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Former Fall River Diocese priest accused of sexual abuse files defamation lawsuit against Bishop da Cunha



A priest removed from the Fall River Diocese is filing a lawsuit against the Bishop.

Last Friday, February 26, 2021, the Law Offices of Beauregard, Burke, and Franco, of New Bedford, Massachusetts, filed a civil lawsuit in the Bristol County Superior Court claiming defamation and related relief against Fall River Roman Catholic Bishop Edgar da Cunha.

The plaintiff, Fr. Daniel Lacroix, 61, of New Bedford, claims that Bishop da Cunha “substantially and irreparably” harmed his personal reputation.

According to the law office, Fr. Lacroix is not seeking compensation for the monetary loss of his livelihood as a result of the defamation, rather he seeks what was stated as “vindication of his civil right to relief for the harm done to his reputation”. He also seeks declaratory judgement that he did not engage in the misconduct that is the subject of his case.

The Diocese of Fall River placed Fr. Lacroix on leave in November 2019 based on what the diocese said was information from an external review of the Diocese’s priest personnel files.

At the time, Bishop da Cunha stated that “nothing is more important than the welfare of survivors, children and our community at-large. We have pledged to handle all matters of abuse in a pastoral and professional way and have implemented many new reforms since 2017. I continue to pray for anyone who has been affected by the scourge of sexual abuse.”

In November of 2020, Lacroix was permanently removed from the ministry after the Diocese stated that the allegations were determined to be credible.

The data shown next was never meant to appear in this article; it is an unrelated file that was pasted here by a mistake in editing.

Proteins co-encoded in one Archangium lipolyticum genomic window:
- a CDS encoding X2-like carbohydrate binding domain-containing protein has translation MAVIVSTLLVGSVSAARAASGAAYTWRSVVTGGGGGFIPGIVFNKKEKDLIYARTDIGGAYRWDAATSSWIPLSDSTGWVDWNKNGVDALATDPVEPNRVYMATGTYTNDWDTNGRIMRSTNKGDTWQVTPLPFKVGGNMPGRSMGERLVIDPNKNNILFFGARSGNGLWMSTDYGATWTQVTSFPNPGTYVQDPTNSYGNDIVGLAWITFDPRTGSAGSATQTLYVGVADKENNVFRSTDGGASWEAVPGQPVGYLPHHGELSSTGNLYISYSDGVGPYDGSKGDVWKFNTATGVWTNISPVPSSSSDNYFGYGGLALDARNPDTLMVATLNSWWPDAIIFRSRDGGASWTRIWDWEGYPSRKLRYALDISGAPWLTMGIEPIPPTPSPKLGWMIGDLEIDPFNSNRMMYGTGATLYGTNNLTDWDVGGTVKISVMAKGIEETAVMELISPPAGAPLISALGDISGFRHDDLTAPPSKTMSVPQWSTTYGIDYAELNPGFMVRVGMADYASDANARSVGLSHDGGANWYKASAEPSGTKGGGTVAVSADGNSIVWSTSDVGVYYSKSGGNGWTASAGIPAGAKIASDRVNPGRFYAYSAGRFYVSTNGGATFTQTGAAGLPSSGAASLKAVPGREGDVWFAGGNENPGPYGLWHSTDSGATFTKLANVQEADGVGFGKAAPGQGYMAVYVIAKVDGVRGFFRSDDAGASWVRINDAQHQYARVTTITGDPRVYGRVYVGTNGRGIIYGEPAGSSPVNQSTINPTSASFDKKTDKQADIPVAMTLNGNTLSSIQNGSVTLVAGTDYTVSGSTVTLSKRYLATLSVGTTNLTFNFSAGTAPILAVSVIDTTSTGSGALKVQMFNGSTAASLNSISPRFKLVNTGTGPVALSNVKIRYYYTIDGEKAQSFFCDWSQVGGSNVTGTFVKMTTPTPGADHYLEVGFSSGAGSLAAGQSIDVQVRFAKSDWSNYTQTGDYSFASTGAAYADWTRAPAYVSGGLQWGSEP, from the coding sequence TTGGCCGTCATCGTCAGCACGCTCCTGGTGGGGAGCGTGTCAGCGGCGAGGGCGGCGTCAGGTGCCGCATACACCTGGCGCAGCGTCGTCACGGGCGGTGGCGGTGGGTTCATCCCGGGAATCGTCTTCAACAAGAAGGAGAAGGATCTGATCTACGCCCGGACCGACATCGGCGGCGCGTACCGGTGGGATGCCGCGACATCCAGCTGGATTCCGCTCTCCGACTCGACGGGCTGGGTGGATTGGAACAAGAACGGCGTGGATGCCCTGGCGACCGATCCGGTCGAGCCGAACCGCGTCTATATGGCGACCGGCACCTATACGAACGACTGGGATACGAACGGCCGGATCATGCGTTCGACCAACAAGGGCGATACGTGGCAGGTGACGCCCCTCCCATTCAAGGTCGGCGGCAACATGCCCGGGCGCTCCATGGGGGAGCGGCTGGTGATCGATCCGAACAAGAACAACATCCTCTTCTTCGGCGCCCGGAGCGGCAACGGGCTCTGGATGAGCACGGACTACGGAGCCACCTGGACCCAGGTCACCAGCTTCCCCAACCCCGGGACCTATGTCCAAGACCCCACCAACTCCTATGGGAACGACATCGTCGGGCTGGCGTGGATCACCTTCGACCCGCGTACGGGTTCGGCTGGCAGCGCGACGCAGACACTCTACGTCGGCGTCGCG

“It is with sadness that I write today to inform you that the Review Board has determined the allegations to be credible, and has recommended to me that Father Lacroix be removed permanently from priestly ministry because of conduct that is inconsistent with standards of ministerial behavior and in direct violation of the Code of Conduct for priests in the Fall River Diocese and the U.S. Bishops’ Charter for The Protection of Children and Young People.”

Lacroix was a pastor at three New Bedford parishes: Our Lady of Fatima, St. Joseph-St. Therese, and St. Mary.

In the complaint, the law office states that previous to Bishop da Cunha’s claims, the law office states that the Bristol County District Attorney had declined to press charges against Fr. Lacroix, and previous investigations by Diocesan investigators in 2016 and 2014 had resulted in his full exoneration. Fr. Lacroix had also expressed throughout his willingness to submit to lie detector testing.

Fr. Lacroix’s attorney, Philip N. Beauregard, says that his client’s attempts to cooperate with investigations and to submit to lie detector testing yielded no results. “My client has been viciously slandered, and his entire life and career have been put on hold, all without any measure of due process. Father Lacroix’s repeated appeals to the defendant and the diocese have been met with apathy and silence, and meanwhile, he has been denied his vocation, his livelihood, and his reputation. This lawsuit is intended to give him the opportunity to prove his innocence to these heinous charges.”

Beauregard says that Fr. Lacroix maintains his innocence and says that the diocese has essentially ceased communication with him. Though he has attempted to communicate with them via phone calls and letters, his questions remain unanswered.

Under current Massachusetts law, a bishop and diocese cannot normally be held liable for defamation of a priest. According to Attorney Beauregard, this means that in Massachusetts a diocese could be immune to requirements of basic due process. “Essentially, the defendant in this case is serving as judge, jury, and executioner to Father Lacroix,” Beauregard says. “While the First Amendment of the United States Constitution suggests a separation between church and state, this case clearly represents a bridge too far.” Other state jurisdictions have allowed such lawsuits, Fr. Lacroix hopes that Massachusetts will now allow some form of relief to him.

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